In which I berate a fellow mother, but seriously, she totally deserves it
July 29, 2010
So there I was, hanging out at the Popular Neighborhood Play Area, minding my own business, by which I mean: MY OWN KIDS. I don't know about you, but I don't want to parent anybody else's children when hanging out at the Popular Neighborhood Play Area. It's been known to happen, of course, and when it does I blog about it. YOU ARE WELCOME.
My two excruciatingly adorable kiddos were clambering up and down the play structure, swooshing down the slide, and running over to me to hug my legs and proffer their chubby little cheeks for kisses. SO. ADORABLE. Right? There was no fighting and no whining and there I stood, congratulating myself on what an excellent job I've so obviously done in the Parenting Department. I take all credit! Where is my crown?!
One of them was sitting at the top of the slide, patiently waiting for the Shirley Temple-curled two-year-old at the bottom to remove her fanny from the slide so he could slide down. The way a slide is intended to be used. My heart fairly burst, Internet. Look at that darling little boy, waiting oh so calmly, with nary a shout or complaint!
But instead of moving her little behind, Shirley Temple started to climb up the slide. Oh dear.
Being two, she didn't get very far. Even when she realized climbing up was not going to work, she still didn't get out of the way. Then she took her pacifier out and hurled it at the slide. It slid down. Oh what fun! A new game!
Since it was a double slide, kids were still shooting down, but Jack, splendid boy that he is, was still at the top of the other side of the slide, glancing back and forth between me and Shirley Temple's mother. Who was sitting on a bench off to the side, talking with another mother, and, need I even add, totally wondrously oblivious.
Now, I don't know what YOU do in these situations, but my preferred course of action is NOTHING. I realize I could have gently guided Shirley away from the slide. I could have coaxed Jack off the slide, or negotiated a spot for him in the line for the other slide. I did none of these things, however. I prefer to have the first crack at parenting my child and assume others do too. I mean, her mother was RIGHT THERE. The situation was GLARINGLY APPARENT. It went on long enough that I probably should have just "nudged" her out of the way with a well-placed flip flop, but I didn't. I stood there staring at Shirley's mother, wondering when she was going to get a clue. Because at this point, Shirley was hurling her pacifier all over the slide, throwing herself on the ground in front of the slide and basically behaving as if the slide was entirely hers, and it was a horrible affront to her very existence that other children dared to touch it.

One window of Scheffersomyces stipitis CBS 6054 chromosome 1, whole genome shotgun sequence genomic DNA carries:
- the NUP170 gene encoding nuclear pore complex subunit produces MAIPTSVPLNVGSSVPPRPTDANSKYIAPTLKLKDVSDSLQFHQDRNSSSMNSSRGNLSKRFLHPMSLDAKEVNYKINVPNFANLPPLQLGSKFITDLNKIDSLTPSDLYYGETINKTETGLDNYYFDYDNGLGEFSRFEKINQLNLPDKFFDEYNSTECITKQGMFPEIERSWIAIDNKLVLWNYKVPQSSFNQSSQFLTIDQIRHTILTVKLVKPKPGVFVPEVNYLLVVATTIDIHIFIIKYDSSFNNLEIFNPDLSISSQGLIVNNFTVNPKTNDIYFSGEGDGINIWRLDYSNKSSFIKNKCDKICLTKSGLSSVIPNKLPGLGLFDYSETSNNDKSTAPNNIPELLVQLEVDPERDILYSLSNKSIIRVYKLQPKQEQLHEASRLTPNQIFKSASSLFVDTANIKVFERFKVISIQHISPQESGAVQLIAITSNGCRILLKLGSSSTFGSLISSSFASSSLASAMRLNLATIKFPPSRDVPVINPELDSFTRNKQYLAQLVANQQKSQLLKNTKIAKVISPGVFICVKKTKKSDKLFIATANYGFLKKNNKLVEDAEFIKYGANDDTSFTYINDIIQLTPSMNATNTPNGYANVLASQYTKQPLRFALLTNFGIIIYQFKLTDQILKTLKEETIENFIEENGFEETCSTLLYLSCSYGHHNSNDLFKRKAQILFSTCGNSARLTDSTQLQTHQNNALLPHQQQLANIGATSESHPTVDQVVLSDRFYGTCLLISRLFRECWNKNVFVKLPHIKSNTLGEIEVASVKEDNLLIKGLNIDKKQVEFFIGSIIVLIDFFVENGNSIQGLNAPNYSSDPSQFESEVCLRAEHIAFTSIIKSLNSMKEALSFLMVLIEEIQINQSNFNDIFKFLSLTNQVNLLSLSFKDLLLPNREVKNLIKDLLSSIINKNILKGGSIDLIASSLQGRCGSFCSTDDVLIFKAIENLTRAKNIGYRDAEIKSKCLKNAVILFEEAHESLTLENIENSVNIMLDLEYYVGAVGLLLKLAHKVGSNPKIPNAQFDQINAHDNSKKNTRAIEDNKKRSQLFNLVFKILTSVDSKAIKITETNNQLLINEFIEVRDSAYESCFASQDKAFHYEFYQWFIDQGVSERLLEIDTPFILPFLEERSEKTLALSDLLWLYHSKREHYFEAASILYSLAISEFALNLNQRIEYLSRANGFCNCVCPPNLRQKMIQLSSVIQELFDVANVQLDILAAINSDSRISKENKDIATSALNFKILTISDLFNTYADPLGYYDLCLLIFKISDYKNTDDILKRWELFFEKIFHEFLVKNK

Finally, Shirley's mother's FRIEND noticed Shirley, and went to pick her up. As she held Shirley, my kid, no dummy, dove down the slide. Then the friend inexplicably put Shirley right back down in front of the slide and everything went back to normal - Shirley's mother went back to chatting, Shirley went back to hogging the slide.
My kids had caught on by this point, and, having ditched the slide all together, it was no longer an issue. I think I even lost track of Shirley at that point. La la la! Pretty tame as far as playground incidents go, am I right?
BUT THEN. I noticed Shirley wander a bit away from her mother and start to sort of climb on the fence. Not a big deal. She couldn't get out and I couldn't really see how she could hurt herself. I ignored it. Well, I ignored it until I heard the wailing. All out WAILING, Internet. And I looked down and to my right and there was Shirley trapped between the gap in the fence, half out, half in. STUCK.
And her mother hadn't even turned around.
With the sigh of a great and saintly martyr, I marched over to Shirley and yanked her out. Oh yes I did. She wasn't hurt, just frightened, I think. I am not a fan of getting stuck either.
The friend SORT of noticed, and began to stand up and finally - FINALLY! - the mother turned around. Feeling stupid, because 1) this wasn't my kid and 2) THIS WASN'T MY KID, I left Shirley to howl on the ground while the mother ambled over to see what was up. Then without saying ONE SINGLE WORD to the woman who rescued her daughter (ME!), without even making EYE contact, she picked up Shirley and dusted her off, put her in the stroller and away they went. It was almost as if the mother thought it was MY fault Shirley was shrieking, but you know I have a more generous and charitable soul than to think such a thing.
OH, what an irritating morning! I'm not even going to tell you about the lady in the bathroom, who had only the ONE older kid and NO stroller, who did not bother to hold the door open for me and my TWO tiny children and my one horribly ginormous double stroller and, in fact, let it slam shut on my stroller wheel. No, surely I'm a bigger person than to mention THAT.
Alas, the universe is not going to let me get away with posting this on the worldwide web for everyone else to see. Tomorrow I am totally going to run over someone with the ginormous stroller, or get caught talking on my phone while my kid steals another kid's shovel, I just know it. But I'm complainy today, all right? I'm kind of fist shaky. You know I totally space out on the job too, I just try to do it at HOME where no one can SEE. Come ON mothers of the Popular Neighborhood Play Area! GET A CLUE.